Meghan McCain called President Trump and says he won’t be mocking her father again

President Trump apparently has a soft side.

Meghan McCain, the daughter of Sen. John McCain, R-Ariz., and a co-host on ABC’s “The View,” said the president called her in the fall to make peace, assuring her he would back off attacking her cancer-afflicted father.

“I don’t believe he would go there again,” the younger McCain said in an interview for Politico’s Women Rule podcast.

The former Fox News star added, “I don’t think at this point in his administration it would be beneficial to him in any way.”

McCain said her phone conversation with Trump was “very nice,” and described being “deeply hurt” when the feud between her father and then-candidate Trump first broke out during the 2016 election.

“I don’t think he has obviously attacked him in a while, but when the news came out that he was apparently, allegedly making physical mockeries of my father’s war injuries…I was deeply hurt by it,” she recalled.

Meghan McCain. (Photo by Frederick M. Brown/Getty Images).

McCain also took aim at first daughter Ivanka Trump, questioning her avowed desire to stay out of politics.

“The part that I find confusing about [Ivanka] is that she works in the administration; she has an office in the White House, and she has claimed not to be a political person,” McCain said. “You’re an advisor to your father, who also happens to be the president, and you’re not a political person? I don’t like things like that.”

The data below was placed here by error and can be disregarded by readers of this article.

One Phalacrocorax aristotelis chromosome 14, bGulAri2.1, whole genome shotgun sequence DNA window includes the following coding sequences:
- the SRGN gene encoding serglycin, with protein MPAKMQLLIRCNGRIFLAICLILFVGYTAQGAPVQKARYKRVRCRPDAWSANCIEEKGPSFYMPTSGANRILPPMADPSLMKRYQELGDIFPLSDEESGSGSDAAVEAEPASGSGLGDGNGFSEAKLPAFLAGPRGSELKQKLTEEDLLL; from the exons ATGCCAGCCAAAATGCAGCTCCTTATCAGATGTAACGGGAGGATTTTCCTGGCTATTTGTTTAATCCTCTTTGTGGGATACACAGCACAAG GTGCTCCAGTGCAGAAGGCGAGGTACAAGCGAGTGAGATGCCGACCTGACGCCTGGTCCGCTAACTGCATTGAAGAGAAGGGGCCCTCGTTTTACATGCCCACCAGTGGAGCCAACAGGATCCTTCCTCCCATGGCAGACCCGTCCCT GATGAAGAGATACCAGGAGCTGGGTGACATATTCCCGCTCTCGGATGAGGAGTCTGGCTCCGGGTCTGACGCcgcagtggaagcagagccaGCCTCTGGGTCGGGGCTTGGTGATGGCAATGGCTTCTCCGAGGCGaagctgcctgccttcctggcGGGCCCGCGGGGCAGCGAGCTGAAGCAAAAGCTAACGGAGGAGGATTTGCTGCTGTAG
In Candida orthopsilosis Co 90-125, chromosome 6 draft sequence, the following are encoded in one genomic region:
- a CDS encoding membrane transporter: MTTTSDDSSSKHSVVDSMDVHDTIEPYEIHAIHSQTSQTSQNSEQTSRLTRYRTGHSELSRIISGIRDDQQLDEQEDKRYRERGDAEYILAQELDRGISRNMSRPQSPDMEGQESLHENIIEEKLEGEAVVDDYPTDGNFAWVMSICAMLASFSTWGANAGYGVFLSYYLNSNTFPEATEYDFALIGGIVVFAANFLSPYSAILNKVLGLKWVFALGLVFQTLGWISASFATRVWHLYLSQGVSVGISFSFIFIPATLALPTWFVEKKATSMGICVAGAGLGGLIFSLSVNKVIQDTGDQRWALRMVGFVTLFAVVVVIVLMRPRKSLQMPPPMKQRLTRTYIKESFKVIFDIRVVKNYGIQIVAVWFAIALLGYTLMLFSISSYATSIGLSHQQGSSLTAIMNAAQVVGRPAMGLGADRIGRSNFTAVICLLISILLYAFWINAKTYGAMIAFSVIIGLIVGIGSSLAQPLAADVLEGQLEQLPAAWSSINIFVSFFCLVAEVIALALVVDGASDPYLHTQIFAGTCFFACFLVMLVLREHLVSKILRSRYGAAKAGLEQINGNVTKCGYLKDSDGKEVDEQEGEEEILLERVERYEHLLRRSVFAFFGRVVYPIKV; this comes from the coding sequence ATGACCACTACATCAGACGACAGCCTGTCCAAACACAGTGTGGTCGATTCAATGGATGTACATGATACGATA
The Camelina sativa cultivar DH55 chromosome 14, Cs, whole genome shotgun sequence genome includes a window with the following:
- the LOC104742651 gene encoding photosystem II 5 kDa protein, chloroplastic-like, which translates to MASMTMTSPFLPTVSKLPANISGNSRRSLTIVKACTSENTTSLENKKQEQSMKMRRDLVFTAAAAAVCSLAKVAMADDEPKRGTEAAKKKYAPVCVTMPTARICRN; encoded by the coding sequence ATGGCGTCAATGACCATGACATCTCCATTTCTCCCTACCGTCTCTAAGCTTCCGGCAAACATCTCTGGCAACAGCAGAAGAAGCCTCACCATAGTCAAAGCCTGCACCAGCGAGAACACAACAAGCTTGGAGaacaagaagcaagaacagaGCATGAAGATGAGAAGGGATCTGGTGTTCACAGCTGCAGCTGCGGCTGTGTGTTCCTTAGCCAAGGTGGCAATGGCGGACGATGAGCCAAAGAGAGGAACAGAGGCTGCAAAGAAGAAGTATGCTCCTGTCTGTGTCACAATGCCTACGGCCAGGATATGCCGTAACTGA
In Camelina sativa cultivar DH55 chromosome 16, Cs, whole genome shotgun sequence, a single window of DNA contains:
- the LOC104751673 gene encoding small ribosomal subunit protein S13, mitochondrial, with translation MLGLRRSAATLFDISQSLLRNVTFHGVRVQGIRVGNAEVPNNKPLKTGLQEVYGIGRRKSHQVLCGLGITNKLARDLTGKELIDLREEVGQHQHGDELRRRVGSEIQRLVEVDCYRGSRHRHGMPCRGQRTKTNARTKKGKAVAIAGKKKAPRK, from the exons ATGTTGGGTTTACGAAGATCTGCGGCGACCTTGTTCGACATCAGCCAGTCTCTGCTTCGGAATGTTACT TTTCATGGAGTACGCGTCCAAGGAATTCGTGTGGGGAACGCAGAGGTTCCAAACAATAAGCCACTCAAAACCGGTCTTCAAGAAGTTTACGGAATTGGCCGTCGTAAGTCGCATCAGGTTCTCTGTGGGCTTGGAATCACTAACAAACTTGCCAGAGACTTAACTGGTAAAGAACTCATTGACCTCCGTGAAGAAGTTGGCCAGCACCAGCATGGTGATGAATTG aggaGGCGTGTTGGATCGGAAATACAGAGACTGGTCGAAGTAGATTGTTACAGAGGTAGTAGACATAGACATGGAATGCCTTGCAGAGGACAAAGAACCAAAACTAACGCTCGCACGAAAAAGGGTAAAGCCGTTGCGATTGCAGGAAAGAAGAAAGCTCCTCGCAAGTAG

The television personality also slammed the president’s daughter for tweeting out support of Oprah Winfrey’s #MeToo Golden Globes speech.

“Oprah’s speech was so politically loaded, and if anyone had gone on a platform like the Golden Globes and made a speech that was even in a tiny way, or a small veiled way, a criticism of my father…I would have nothing nice to say about it. So, it just confuses me,” McCain said.

Ivanka Trump. (AP Photo/Carolyn Kaster).

The president and the Arizona senator have been at odds since McCain spoke out against the New York billionaire’s stance on immigration early on in the 2016 presidential race.

Trump had fired back, declaring that McCain was only considered a “war hero because he was captured,” and said he  preferred “people that weren’t captured.”

McCain has remained a frequent Trump critic, most recently condemning the president’s alleged remark calling Haiti, El Salvador, and other third world nations “s***hole countries.”

McCain has disappointed many Republican voters, voting last year against efforts to repeal Obamacare.

The senator’s daughter has also been critical of Trump, but has recently treated him more favorably, defending him on the issue of last month’s government shutdown and taking on author Michael Wolff, who wrote the salacious Trump expose “Fire and Fury.”

In December, the president reportedly called Sen. McCain’s wife to check on his health while receiving cancer treatment.

Sen. John McCain (R-AZ). (Photo by Drew Angerer/Getty Images).

Trump may be known for hitting back, but he also knows when to be the bigger man and bury the hatchet.

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